- Make it through an entire arms section.
- Break 500 in a Fly 60 class.
- See how high I can score in a 45 minute Flywheel class. (My high score at the time was 362. Which is weird because, for the past year, I'd scored 362 about a dozen time and never could break past that barrier.)
I made it through the arms section without needing a break ONCE! And I know it's mental because I push through the same pain when I run and ride and give up during arms. Which is frustrating and I really do want to get stronger when it comes to arms (both mentally and physically). So I asked one of my favorite (and most badass) Flywheel instructors, Kate Hickl, what I can do to make it through arms without dying. Here's Kate's advice:
-- Pick the appropriate weight you can work with for the entire arm set. 2, 4 or 6 pounds (both bars). Don't assume you're wasting your time if you only work with a 2-pound bar to start. Get through the whole sequence, feel confident and then the next class, use the 4-pound bar, etc. Progression is key!
-- If any of the movements seem too fast, slow it down to a pace that works for you. Focusing on the muscle block you're working + supporting muscles (including abs/back) will help you build your stamina and endurance.
(Since reading her advice, I've decided not to try to be a hero with both bars and to just focus on 4 pounds. I made it through arms twice without dying. PROGRESS! Build that mental muscle!)
I know indoor cycling can feel really, really intimidating. That same personal trainer I mentioned earlier, during the tour of the gym told me that even though I probably wouldn't be able to make it through an entire spin class at first, it was a great way to lose weight fast. His words instantly put this idea that spinning was terrifying and not for me in my head and I didn't find the courage to give it a shot for WEEKS.
Turns out, spinning is for everyone and it's a really fun way to get a great workout AND build strength!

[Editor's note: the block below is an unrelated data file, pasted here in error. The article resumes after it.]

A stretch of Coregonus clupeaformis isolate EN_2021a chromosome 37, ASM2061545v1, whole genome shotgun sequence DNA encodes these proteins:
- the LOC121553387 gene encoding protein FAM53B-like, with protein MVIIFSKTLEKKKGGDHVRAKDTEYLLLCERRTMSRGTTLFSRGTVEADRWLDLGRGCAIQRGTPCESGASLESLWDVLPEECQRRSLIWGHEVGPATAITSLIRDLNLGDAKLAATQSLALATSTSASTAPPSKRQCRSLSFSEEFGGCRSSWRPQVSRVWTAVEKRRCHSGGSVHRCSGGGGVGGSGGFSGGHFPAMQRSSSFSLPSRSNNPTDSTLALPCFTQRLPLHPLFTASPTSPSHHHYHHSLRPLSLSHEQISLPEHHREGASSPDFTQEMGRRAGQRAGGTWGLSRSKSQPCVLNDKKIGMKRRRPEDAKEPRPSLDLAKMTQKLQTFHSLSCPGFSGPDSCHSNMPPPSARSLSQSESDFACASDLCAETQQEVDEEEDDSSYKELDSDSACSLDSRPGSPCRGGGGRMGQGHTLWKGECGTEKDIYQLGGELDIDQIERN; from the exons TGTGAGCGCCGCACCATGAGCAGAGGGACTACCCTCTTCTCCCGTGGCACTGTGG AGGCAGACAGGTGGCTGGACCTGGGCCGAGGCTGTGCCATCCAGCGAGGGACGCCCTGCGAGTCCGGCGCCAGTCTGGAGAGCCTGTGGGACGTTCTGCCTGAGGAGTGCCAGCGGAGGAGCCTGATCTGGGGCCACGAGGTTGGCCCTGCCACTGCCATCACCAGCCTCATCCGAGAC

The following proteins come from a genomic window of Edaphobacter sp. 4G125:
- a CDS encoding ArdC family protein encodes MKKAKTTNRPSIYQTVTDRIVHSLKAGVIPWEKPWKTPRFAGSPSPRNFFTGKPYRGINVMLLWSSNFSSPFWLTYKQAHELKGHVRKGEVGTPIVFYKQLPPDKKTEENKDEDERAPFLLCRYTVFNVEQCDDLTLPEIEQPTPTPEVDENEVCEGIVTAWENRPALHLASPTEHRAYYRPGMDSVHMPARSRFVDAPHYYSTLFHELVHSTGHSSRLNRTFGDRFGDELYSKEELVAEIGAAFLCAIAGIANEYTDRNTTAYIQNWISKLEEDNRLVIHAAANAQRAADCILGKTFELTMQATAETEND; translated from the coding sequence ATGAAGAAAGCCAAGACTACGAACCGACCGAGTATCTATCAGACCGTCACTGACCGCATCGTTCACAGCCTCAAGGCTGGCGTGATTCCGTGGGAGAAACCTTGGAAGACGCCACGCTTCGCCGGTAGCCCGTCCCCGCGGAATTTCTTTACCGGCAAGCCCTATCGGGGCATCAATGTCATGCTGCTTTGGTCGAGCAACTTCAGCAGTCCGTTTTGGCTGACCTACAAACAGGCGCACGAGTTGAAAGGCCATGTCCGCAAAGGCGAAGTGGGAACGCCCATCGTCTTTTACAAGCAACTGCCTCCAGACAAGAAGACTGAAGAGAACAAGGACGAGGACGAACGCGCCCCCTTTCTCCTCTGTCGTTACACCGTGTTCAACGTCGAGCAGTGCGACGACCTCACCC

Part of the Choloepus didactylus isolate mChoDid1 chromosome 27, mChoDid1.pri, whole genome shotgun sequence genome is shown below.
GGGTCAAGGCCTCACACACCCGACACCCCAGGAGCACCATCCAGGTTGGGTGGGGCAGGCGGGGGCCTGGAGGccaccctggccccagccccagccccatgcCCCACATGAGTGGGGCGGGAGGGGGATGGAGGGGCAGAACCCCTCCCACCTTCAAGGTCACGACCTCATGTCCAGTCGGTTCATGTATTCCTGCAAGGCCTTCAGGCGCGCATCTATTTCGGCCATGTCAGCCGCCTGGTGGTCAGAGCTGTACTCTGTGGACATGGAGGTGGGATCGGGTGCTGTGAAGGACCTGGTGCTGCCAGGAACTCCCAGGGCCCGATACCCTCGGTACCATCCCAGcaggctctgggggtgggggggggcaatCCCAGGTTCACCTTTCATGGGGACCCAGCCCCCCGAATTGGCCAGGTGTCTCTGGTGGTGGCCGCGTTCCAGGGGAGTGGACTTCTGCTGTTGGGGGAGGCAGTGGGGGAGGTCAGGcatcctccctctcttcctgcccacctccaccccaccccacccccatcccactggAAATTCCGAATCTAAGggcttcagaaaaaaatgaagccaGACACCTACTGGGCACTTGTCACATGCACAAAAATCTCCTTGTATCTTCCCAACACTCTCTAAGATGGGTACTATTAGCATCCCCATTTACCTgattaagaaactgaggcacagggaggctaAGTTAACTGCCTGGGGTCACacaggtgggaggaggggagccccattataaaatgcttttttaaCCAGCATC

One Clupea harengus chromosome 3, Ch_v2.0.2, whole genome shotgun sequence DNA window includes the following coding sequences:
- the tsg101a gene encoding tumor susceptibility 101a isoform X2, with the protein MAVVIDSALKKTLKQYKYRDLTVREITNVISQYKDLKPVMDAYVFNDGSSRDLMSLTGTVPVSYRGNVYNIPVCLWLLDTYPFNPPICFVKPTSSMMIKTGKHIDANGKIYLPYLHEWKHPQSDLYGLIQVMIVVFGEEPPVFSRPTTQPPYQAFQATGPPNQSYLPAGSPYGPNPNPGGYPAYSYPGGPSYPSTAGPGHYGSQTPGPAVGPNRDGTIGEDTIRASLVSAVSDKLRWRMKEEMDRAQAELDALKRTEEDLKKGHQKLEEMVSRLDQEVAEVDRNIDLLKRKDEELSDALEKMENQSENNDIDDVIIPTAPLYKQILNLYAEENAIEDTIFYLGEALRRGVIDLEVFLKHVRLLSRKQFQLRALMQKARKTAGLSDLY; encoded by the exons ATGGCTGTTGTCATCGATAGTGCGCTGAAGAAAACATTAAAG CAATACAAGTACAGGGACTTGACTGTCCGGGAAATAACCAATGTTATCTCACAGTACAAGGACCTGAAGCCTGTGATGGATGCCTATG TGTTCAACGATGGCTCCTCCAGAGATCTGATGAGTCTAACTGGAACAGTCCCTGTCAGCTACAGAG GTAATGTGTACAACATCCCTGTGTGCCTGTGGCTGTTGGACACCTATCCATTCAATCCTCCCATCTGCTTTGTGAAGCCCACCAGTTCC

Still feeling too afraid to try? I asked Kate if she had any advice for first-time indoor cyclists who are feeling nervous or intimidated about their first ride. Her advice?
Get there early, introduce yourself to the teacher and make sure you get a one-on-one set up. Being set up properly is key to maximizing your time on the bike! Make sure you're comfortable and can have a few minutes on the bike before class starts to make any last minute adjustments.
I know when you're feeling nervous or insecure, our impulse is to make ourselves small and invisible. Don't do that! Remember that it's not about how strong and impressive you already are, it's about having the courage to show up for yourself. And showing up is honestly the hardest part.
I've been going to Flywheel for 3 years now and even though I can tell that it helps my running, I didn't really know specifically why. According to Kate,
Flywheel/indoor cycling is a non-impact form of exercise that gives runners a break from high-impact training but still works to strengthen all of the muscles in the legs as well as build cardio endurance (especially with Flywheel being an interval training workout).
If you're a runner looking for an amazing way to cross train or someone who hates the gym, assemble your #BadassLadyGang and GIVE FLYWHEEL A TRY!